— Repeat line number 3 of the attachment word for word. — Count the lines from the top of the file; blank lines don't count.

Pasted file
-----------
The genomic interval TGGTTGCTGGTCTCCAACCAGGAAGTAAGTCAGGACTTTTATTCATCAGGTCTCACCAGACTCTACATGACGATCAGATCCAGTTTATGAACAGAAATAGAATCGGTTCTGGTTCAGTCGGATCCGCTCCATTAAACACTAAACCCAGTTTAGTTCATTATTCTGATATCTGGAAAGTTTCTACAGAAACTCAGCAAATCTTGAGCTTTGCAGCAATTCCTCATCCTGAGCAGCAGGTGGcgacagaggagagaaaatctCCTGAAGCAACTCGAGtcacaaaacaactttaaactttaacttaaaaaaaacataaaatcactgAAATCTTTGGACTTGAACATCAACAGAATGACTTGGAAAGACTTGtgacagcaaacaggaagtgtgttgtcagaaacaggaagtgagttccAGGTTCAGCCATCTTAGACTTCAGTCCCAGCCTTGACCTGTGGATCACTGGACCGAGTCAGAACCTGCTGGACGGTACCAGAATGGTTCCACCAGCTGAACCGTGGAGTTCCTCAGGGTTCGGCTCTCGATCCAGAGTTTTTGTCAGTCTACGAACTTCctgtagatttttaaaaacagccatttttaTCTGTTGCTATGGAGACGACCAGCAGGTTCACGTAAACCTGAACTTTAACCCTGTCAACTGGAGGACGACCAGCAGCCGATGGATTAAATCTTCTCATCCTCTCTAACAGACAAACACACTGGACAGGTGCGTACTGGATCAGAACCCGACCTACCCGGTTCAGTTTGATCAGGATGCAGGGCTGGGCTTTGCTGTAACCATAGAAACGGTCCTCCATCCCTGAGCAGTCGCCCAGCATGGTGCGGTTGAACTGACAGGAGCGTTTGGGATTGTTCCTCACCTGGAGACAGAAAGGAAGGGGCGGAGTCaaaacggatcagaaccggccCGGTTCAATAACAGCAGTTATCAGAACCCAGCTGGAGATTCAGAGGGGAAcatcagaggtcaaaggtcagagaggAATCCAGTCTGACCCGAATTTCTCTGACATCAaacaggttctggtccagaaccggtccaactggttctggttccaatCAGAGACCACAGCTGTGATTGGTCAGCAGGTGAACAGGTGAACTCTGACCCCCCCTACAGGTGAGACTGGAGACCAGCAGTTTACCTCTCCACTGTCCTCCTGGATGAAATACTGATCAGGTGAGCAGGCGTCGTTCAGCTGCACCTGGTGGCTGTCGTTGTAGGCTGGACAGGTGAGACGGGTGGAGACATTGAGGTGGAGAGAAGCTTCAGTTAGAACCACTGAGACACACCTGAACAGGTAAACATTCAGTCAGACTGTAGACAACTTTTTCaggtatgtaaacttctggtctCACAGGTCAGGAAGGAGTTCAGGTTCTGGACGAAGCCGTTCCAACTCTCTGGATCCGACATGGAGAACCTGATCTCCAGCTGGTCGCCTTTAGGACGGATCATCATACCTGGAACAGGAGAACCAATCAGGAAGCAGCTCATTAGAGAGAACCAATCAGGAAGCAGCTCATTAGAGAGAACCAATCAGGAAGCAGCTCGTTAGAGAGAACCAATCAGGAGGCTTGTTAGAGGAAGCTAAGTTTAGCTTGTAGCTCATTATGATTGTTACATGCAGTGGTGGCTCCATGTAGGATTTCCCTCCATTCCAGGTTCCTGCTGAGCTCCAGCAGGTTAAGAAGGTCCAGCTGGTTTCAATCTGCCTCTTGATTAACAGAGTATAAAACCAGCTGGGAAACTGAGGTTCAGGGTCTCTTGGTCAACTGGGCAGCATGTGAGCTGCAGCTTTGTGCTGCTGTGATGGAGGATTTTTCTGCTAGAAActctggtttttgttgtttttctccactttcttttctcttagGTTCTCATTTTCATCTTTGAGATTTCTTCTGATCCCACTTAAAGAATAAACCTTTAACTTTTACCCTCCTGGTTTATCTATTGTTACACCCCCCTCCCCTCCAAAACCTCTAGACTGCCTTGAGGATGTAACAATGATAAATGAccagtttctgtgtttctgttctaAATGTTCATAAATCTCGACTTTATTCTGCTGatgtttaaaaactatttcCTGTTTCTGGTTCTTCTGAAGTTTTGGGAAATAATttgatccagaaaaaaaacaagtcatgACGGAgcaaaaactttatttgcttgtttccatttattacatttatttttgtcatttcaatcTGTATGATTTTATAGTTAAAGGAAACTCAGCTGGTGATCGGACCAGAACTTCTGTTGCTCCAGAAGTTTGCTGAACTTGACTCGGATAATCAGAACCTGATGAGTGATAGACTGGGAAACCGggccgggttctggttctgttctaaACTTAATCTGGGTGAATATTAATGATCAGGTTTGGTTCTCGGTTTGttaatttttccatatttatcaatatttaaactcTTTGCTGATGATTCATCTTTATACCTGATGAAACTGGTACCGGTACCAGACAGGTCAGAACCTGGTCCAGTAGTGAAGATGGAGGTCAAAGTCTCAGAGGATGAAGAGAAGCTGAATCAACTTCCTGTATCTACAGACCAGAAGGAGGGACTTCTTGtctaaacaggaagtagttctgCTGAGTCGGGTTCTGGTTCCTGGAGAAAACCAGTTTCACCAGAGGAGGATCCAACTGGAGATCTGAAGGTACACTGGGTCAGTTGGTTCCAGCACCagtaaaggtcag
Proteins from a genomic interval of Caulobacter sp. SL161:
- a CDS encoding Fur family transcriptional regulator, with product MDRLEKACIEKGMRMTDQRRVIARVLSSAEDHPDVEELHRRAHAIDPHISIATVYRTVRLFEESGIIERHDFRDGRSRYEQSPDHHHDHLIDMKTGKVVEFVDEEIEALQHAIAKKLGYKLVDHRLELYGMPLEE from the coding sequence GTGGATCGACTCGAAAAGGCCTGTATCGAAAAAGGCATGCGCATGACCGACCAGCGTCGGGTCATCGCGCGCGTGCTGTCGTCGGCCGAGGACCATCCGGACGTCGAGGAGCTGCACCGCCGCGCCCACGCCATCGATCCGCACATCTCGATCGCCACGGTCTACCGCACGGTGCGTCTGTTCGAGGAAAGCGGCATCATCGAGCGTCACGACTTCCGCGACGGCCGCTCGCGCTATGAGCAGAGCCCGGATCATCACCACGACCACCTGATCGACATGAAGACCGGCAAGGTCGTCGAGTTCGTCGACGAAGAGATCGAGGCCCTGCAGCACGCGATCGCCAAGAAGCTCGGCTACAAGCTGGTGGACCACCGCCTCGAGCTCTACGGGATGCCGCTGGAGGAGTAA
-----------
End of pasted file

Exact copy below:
- a CDS encoding Fur family transcriptional regulator, with product MDRLEKACIEKGMRMTDQRRVIARVLSSAEDHPDVEELHRRAHAIDPHISIATVYRTVRLFEESGIIERHDFRDGRSRYEQSPDHHHDHLIDMKTGKVVEFVDEEIEALQHAIAKKLGYKLVDHRLELYGMPLEE from the coding sequence GTGGATCGACTCGAAAAGGCCTGTATCGAAAAAGGCATGCGCATGACCGACCAGCGTCGGGTCATCGCGCGCGTGCTGTCGTCGGCCGAGGACCATCCGGACGTCGAGGAGCTGCACCGCCGCGCCCACGCCATCGATCCGCACATCTCGATCGCCACGGTCTACCGCACGGTGCGTCTGTTCGAGGAAAGCGGCATCATCGAGCGTCACGACTTCCGCGACGGCCGCTCGCGCTATGAGCAGAGCCCGGATCATCACCACGACCACCTGATCGACATGAAGACCGGCAAGGTCGTCGAGTTCGTCGACGAAGAGATCGAGGCCCTGCAGCACGCGATCGCCAAGAAGCTCGGCTACAAGCTGGTGGACCACCGCCTCGAGCTCTACGGGATGCCGCTGGAGGAGTAA